This is why I think the subject is a fraud, and the day that it is considered of the same academic value as astrology will be a great day for humanity.

    Tim adds: Enjoy paying off your student loans then, given that what you’ve been paying for is about as useful as astrology.

  5. it is interesting how the Murphmeister chops and changes on subjects such as the Laffer curve and tax incidence. you never know from one hour to the next whether he agrees with them or disagrees with them.

    And SR8 19 sounds like a version of the Murphmeister who has learned to use consecutive sentences. Although his understanding of economics is equally strange.

  6. “…the public think, “Oh, this is too complicated, I’ll just accept what these experts are telling me”.”

    Which is how the AGW climate change campaigners get away with making it sound like the end of the earth is just around the corner unless we all start using solar panels and wind turbines.

    “Tax Policy is complicated and important, too important to leave it in the hands of economists”

    So whose hands should it be in? Accountants, politicians, bankers, or the general public, or possibly people who study it to some extent?

  7. My understanding of economics is based on the bullshit we’re taught at universities, which is simply an attempt to brainwash us into believing that greed is good, and that carrots/incentives should be given to the rich (i.e. tax cuts) to improve their behaviour while sticks should be used against the unemployed to get them back to work (by cutting benefits). And they have the cheek to claim their discipline is a science rather than an ideological construct whose sole purpose is the defend the interests of the 1%.

    And tax policy should be left to independent experts who don’t ex ante have some ideological bias, like economists who bleet on about elasticity, behavioural changes and other pseudoscientific concepts. So a combination of mathematicians, accountants, other social scientists should be employed to discuss tax affairs. Leave the economists out.

    Tim adds: Then you really ought to pay a bit more attention.

    The argument is that very high tax rates do indeed reduce incentives. Thus 70%, or 60%, on top earners is a bad idea.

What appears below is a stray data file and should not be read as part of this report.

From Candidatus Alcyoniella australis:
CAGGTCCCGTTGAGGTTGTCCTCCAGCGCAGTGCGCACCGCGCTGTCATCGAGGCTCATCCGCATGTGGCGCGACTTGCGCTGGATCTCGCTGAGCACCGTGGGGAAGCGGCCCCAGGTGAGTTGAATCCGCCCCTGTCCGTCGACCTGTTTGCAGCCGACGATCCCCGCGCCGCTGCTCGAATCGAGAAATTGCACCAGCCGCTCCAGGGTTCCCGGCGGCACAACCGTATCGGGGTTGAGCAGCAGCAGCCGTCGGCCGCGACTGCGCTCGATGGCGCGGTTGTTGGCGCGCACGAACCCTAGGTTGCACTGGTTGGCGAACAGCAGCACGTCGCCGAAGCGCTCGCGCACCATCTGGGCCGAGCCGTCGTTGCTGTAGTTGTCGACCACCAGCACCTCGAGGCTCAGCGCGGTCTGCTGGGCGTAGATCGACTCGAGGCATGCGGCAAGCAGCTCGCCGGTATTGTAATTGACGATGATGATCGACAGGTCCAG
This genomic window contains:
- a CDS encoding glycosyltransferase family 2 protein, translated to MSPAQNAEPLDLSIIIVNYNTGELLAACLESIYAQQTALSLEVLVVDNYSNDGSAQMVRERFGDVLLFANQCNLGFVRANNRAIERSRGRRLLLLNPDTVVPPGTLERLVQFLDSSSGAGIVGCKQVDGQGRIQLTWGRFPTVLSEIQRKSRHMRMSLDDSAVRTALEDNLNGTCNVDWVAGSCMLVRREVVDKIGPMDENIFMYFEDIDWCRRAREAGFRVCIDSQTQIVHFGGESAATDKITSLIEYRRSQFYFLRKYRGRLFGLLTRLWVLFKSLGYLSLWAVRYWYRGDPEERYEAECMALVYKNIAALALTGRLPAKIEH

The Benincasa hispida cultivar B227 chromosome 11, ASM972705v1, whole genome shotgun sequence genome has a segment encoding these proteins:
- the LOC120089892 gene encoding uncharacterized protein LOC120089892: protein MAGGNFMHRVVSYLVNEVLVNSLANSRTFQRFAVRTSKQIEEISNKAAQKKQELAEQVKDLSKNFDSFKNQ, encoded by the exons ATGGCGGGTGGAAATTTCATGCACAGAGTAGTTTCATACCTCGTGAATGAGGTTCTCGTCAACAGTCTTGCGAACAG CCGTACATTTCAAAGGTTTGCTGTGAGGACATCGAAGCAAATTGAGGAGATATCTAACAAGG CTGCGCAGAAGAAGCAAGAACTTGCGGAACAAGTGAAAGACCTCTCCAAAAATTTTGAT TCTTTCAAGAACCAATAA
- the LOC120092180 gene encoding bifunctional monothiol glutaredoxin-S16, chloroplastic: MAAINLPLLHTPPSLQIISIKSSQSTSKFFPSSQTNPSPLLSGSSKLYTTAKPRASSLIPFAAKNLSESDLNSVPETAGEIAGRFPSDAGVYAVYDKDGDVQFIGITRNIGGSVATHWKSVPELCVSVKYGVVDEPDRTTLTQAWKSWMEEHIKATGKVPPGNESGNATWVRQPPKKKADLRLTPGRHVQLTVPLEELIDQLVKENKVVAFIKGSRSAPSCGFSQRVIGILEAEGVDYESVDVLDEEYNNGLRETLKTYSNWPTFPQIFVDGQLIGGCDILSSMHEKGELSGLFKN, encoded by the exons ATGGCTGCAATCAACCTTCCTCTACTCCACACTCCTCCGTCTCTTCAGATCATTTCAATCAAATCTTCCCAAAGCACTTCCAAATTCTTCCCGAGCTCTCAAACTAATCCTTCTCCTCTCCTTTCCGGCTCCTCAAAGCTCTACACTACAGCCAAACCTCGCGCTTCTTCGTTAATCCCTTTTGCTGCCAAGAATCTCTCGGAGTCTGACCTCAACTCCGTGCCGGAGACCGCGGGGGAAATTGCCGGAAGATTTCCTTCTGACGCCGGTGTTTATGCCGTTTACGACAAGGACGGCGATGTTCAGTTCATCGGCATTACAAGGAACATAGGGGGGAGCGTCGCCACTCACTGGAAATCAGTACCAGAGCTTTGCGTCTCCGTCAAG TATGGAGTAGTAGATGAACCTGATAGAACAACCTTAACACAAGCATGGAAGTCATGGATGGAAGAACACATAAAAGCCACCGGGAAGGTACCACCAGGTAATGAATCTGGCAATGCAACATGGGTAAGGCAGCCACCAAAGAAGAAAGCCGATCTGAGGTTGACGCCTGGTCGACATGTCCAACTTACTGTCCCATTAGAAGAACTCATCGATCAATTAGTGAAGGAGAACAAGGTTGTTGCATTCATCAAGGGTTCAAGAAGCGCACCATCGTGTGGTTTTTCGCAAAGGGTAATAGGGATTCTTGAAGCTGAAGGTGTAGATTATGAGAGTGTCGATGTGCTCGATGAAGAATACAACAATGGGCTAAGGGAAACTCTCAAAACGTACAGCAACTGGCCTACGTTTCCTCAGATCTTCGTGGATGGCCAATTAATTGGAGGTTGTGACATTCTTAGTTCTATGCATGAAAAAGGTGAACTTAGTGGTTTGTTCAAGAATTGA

And exactly the same thing is said about those on benefits. Marginal tax and benefit withdrawal rates of 60 and 70% are a very bad idea. Something that we must do something about, Why, you could even read the last budget which shows that there are million,s yes, millions, of people on benefits who face such marginal rates of 60% or above. Some poor sods are even on over 100%. If they earn an extra pound they lose more than a pound in cash.

    It isn’t a different argument at all: it’s exactly the same damn bloody argument. High marginal rates are disincentives and we want to do something about that at both ends of the income spectrum.

  8. SR819

    You reference Feynman in support of your proposition and then immediately admit that he wasn’t talking about economics, not very convincing.
    You also claim that economics as taught at universities is “.. simply an attempt to brainwash us into believing that greed is good, and that carrots/incentives should be given to the rich (i.e. tax cuts) to improve their behaviour while sticks should be used against the unemployed to get them back to work (by cutting benefits). And they have the cheek to claim their discipline is a science rather than an ideological construct whose sole purpose is the defend the interests of the 1%.” However you rather contradict that by saying this, “Even my Macroeconomics lecturer in my second year said the subject was extremely weak, full of nonsense and dominated by neoliberal apologists who justify the status quo.” Then there’s this, “And tax policy should be left to independent experts who don’t ex ante have some ideological bias.” How on earth do you propose making policy without some political view of what that policy should be ?